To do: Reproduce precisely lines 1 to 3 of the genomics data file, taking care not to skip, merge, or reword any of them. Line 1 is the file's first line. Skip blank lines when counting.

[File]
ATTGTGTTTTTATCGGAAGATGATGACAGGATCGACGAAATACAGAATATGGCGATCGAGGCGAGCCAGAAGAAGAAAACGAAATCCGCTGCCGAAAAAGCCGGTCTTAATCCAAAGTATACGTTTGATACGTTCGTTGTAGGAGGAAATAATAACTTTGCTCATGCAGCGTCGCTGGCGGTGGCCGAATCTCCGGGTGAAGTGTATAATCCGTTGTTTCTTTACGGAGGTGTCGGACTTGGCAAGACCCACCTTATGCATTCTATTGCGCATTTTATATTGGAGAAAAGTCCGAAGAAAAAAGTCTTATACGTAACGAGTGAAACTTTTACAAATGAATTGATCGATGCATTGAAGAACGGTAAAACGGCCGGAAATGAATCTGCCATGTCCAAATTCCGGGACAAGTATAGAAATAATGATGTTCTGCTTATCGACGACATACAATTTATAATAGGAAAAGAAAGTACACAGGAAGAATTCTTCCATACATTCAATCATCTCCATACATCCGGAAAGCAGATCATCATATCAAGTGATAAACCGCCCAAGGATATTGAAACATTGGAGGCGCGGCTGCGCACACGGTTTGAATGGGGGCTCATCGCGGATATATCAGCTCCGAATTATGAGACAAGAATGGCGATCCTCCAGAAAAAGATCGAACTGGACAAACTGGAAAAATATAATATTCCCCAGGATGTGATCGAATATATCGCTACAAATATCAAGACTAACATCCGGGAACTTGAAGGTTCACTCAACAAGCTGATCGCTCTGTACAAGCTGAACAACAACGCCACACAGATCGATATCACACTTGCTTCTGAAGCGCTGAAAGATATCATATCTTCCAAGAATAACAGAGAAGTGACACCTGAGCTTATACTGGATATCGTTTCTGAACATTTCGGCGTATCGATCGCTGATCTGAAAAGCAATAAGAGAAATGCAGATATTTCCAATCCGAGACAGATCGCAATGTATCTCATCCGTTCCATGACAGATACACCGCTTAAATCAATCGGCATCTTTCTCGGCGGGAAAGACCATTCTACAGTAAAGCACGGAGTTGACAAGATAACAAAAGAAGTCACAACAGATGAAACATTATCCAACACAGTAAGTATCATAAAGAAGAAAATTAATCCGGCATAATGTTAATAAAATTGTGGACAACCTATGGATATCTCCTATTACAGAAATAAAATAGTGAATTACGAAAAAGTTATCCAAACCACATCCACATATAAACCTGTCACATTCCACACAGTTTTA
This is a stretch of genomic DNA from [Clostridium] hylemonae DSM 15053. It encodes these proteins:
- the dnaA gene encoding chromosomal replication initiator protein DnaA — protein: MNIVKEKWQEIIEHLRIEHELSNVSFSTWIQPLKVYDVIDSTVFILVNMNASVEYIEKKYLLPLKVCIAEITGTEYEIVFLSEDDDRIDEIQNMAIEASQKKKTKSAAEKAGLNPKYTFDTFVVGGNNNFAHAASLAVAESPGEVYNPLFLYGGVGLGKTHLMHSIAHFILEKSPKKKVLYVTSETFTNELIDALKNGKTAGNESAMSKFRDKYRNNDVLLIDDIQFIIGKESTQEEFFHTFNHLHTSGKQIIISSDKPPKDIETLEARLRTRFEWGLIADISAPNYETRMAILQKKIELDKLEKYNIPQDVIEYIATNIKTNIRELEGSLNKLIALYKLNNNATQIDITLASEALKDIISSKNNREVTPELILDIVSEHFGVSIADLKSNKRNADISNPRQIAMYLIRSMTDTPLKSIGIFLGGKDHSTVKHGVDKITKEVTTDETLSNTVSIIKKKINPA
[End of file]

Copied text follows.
ATTGTGTTTTTATCGGAAGATGATGACAGGATCGACGAAATACAGAATATGGCGATCGAGGCGAGCCAGAAGAAGAAAACGAAATCCGCTGCCGAAAAAGCCGGTCTTAATCCAAAGTATACGTTTGATACGTTCGTTGTAGGAGGAAATAATAACTTTGCTCATGCAGCGTCGCTGGCGGTGGCCGAATCTCCGGGTGAAGTGTATAATCCGTTGTTTCTTTACGGAGGTGTCGGACTTGGCAAGACCCACCTTATGCATTCTATTGCGCATTTTATATTGGAGAAAAGTCCGAAGAAAAAAGTCTTATACGTAACGAGTGAAACTTTTACAAATGAATTGATCGATGCATTGAAGAACGGTAAAACGGCCGGAAATGAATCTGCCATGTCCAAATTCCGGGACAAGTATAGAAATAATGATGTTCTGCTTATCGACGACATACAATTTATAATAGGAAAAGAAAGTACACAGGAAGAATTCTTCCATACATTCAATCATCTCCATACATCCGGAAAGCAGATCATCATATCAAGTGATAAACCGCCCAAGGATATTGAAACATTGGAGGCGCGGCTGCGCACACGGTTTGAATGGGGGCTCATCGCGGATATATCAGCTCCGAATTATGAGACAAGAATGGCGATCCTCCAGAAAAAGATCGAACTGGACAAACTGGAAAAATATAATATTCCCCAGGATGTGATCGAATATATCGCTACAAATATCAAGACTAACATCCGGGAACTTGAAGGTTCACTCAACAAGCTGATCGCTCTGTACAAGCTGAACAACAACGCCACACAGATCGATATCACACTTGCTTCTGAAGCGCTGAAAGATATCATATCTTCCAAGAATAACAGAGAAGTGACACCTGAGCTTATACTGGATATCGTTTCTGAACATTTCGGCGTATCGATCGCTGATCTGAAAAGCAATAAGAGAAATGCAGATATTTCCAATCCGAGACAGATCGCAATGTATCTCATCCGTTCCATGACAGATACACCGCTTAAATCAATCGGCATCTTTCTCGGCGGGAAAGACCATTCTACAGTAAAGCACGGAGTTGACAAGATAACAAAAGAAGTCACAACAGATGAAACATTATCCAACACAGTAAGTATCATAAAGAAGAAAATTAATCCGGCATAATGTTAATAAAATTGTGGACAACCTATGGATATCTCCTATTACAGAAATAAAATAGTGAATTACGAAAAAGTTATCCAAACCACATCCACATATAAACCTGTCACATTCCACACAGTTTTA
This is a stretch of genomic DNA from [Clostridium] hylemonae DSM 15053. It encodes these proteins:
- the dnaA gene encoding chromosomal replication initiator protein DnaA — protein: MNIVKEKWQEIIEHLRIEHELSNVSFSTWIQPLKVYDVIDSTVFILVNMNASVEYIEKKYLLPLKVCIAEITGTEYEIVFLSEDDDRIDEIQNMAIEASQKKKTKSAAEKAGLNPKYTFDTFVVGGNNNFAHAASLAVAESPGEVYNPLFLYGGVGLGKTHLMHSIAHFILEKSPKKKVLYVTSETFTNELIDALKNGKTAGNESAMSKFRDKYRNNDVLLIDDIQFIIGKESTQEEFFHTFNHLHTSGKQIIISSDKPPKDIETLEARLRTRFEWGLIADISAPNYETRMAILQKKIELDKLEKYNIPQDVIEYIATNIKTNIRELEGSLNKLIALYKLNNNATQIDITLASEALKDIISSKNNREVTPELILDIVSEHFGVSIADLKSNKRNADISNPRQIAMYLIRSMTDTPLKSIGIFLGGKDHSTVKHGVDKITKEVTTDETLSNTVSIIKKKINPA